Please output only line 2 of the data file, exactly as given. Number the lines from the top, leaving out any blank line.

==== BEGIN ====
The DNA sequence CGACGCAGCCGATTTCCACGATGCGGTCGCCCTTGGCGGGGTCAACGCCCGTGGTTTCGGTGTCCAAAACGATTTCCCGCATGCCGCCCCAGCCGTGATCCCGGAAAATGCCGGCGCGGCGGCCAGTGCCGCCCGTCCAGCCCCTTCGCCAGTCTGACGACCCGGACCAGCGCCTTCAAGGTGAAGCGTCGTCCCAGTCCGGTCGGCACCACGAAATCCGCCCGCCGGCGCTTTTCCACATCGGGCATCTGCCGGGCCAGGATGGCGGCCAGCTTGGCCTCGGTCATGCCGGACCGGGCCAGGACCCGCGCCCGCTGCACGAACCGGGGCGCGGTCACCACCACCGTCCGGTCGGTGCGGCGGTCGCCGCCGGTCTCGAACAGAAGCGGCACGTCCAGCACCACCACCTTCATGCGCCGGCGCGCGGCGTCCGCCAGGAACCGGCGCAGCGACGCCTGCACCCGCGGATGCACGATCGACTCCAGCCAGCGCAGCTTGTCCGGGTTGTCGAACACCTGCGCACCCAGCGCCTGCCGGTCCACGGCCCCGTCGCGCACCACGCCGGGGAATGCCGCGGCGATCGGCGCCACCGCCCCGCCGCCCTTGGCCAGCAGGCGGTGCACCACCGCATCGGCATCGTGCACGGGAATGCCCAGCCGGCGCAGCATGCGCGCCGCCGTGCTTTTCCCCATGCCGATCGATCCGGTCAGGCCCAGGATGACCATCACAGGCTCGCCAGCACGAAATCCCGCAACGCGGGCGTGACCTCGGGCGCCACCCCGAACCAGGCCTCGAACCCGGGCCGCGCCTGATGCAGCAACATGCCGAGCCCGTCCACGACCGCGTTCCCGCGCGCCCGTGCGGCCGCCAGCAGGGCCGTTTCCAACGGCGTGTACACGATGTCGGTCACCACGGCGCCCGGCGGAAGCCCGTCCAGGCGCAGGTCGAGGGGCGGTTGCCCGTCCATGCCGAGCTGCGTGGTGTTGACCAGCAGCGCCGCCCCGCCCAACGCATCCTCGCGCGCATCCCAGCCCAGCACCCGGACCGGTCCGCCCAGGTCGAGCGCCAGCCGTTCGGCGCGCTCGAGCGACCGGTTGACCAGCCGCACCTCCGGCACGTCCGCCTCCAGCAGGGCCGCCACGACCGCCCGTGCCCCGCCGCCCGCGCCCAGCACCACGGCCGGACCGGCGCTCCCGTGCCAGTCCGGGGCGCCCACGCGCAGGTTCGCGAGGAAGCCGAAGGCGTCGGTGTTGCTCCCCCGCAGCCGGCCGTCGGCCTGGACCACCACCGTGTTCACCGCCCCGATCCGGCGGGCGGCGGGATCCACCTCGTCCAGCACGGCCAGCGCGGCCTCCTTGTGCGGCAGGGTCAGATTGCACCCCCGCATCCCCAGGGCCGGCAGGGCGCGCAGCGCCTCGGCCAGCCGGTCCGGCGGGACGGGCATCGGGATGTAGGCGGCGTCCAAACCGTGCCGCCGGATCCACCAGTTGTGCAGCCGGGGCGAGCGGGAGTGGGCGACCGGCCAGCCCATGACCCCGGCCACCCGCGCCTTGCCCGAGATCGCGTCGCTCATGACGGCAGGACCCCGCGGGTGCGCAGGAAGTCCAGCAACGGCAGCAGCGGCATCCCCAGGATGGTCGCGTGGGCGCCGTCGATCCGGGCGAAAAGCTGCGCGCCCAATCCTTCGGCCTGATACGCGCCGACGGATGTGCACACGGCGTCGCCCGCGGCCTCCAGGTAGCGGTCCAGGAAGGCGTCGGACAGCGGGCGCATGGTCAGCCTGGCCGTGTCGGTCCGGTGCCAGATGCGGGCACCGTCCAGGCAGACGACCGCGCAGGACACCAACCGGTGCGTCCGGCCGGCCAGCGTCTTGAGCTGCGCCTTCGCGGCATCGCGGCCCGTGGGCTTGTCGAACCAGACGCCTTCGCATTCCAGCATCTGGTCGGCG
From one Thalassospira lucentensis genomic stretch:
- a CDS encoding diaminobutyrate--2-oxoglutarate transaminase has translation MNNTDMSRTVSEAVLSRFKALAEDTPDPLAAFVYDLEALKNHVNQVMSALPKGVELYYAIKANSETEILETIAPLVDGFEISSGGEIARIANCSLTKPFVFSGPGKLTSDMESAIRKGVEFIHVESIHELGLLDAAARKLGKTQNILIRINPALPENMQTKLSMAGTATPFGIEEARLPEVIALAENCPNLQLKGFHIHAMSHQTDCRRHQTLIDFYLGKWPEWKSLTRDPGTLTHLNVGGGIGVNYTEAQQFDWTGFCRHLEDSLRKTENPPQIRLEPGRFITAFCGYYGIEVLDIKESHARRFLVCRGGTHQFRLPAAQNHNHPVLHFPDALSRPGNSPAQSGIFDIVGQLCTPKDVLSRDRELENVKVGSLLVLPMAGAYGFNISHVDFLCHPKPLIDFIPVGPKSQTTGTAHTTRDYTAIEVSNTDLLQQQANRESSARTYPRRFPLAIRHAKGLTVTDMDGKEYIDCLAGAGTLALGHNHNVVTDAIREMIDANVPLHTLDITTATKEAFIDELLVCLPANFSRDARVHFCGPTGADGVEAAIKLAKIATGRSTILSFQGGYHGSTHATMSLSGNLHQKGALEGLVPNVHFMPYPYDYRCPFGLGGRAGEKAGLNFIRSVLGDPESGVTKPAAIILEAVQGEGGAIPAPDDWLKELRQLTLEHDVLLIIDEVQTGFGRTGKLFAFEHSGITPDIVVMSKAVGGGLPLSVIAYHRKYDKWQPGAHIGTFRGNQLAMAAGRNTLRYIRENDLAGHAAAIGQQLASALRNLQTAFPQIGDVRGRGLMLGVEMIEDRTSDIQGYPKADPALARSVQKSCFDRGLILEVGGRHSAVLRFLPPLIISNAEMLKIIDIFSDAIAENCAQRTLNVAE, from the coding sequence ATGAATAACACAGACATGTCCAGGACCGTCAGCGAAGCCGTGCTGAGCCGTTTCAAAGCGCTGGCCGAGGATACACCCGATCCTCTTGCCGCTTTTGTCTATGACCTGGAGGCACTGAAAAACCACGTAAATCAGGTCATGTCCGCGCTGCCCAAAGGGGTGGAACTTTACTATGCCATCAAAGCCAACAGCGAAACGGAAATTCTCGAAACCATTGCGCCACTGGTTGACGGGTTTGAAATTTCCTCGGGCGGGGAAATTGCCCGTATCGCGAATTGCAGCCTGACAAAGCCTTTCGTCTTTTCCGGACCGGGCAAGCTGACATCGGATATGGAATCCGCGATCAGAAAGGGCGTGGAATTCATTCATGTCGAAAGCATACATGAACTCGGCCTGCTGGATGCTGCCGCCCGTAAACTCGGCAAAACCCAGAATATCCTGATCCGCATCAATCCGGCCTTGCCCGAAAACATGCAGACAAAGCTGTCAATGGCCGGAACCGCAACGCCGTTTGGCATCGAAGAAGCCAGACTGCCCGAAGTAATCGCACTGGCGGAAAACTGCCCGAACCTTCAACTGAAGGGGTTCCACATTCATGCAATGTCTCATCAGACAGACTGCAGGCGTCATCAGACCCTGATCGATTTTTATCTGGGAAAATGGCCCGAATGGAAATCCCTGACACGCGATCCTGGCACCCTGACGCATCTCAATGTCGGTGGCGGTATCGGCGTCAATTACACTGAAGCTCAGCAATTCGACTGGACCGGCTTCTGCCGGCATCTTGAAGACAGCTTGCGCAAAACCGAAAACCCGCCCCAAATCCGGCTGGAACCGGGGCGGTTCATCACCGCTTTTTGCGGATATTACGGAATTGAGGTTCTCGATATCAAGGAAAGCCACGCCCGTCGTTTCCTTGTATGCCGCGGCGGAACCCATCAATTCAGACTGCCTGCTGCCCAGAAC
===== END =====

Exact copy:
From one Thalassospira lucentensis genomic stretch: